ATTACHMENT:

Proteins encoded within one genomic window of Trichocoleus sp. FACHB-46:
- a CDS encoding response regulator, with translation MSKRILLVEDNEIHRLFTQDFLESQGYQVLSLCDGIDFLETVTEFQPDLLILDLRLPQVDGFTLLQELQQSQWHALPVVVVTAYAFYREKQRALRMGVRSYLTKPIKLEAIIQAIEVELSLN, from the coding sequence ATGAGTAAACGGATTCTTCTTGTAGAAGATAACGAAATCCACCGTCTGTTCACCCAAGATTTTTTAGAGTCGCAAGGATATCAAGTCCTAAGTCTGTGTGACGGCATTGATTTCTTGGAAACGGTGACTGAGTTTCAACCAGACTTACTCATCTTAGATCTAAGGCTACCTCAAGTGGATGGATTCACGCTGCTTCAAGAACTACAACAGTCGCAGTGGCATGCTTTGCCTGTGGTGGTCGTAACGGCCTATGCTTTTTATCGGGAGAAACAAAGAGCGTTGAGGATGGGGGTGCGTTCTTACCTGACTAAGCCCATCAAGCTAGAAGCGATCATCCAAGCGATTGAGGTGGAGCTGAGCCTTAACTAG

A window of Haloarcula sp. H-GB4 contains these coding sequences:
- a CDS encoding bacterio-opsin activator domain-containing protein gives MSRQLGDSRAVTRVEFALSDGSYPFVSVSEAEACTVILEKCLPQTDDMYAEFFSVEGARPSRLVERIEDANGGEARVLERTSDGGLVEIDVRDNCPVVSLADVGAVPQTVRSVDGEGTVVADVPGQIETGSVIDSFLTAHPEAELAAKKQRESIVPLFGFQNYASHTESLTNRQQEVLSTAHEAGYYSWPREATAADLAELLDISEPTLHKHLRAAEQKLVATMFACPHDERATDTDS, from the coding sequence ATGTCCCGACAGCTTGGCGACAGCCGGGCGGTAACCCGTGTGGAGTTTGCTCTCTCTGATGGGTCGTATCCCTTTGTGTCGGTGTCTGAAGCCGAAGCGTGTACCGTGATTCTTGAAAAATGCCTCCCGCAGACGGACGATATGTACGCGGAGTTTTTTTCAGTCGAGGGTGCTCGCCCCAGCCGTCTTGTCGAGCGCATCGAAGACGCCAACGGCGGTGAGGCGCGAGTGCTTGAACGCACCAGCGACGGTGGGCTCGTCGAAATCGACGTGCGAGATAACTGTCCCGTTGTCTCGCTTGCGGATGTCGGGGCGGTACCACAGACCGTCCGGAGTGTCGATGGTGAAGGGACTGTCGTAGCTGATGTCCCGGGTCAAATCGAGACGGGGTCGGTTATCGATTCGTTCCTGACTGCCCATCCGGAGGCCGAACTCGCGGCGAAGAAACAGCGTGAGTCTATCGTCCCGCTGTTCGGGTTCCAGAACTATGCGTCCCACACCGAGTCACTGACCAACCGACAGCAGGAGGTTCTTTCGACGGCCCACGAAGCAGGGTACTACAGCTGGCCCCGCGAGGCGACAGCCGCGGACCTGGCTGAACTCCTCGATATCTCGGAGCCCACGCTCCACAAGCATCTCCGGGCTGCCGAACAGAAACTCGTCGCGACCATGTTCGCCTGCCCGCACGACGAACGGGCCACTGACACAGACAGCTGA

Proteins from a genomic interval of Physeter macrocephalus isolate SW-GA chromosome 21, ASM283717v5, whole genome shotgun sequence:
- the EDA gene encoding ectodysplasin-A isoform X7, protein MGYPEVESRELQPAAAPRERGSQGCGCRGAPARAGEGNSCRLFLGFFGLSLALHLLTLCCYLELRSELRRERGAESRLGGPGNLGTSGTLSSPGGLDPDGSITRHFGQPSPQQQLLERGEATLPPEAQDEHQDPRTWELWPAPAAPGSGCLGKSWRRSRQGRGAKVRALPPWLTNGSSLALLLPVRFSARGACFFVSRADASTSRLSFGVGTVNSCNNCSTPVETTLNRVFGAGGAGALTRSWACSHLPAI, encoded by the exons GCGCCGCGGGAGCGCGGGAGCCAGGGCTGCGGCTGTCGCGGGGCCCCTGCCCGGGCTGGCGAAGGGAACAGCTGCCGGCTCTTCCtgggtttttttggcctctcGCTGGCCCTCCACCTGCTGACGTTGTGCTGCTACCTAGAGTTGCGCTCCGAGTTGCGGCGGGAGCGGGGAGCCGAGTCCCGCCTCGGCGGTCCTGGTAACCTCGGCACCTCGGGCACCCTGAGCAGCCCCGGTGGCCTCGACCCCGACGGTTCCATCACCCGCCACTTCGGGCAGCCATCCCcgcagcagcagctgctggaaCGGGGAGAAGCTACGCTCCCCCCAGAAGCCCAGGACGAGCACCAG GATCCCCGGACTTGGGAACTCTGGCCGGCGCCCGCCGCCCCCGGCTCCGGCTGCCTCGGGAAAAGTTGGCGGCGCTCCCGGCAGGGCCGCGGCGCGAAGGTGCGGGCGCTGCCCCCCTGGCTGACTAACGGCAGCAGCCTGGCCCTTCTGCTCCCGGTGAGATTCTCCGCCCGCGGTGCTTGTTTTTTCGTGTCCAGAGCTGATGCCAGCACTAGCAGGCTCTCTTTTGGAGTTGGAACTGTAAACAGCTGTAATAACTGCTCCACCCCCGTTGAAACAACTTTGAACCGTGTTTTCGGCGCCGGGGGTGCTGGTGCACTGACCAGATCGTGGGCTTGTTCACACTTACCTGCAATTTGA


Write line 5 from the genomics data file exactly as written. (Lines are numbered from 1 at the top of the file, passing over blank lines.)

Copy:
Proteins from a genomic interval of Physeter macrocephalus isolate SW-GA chromosome 21, ASM283717v5, whole genome shotgun sequence: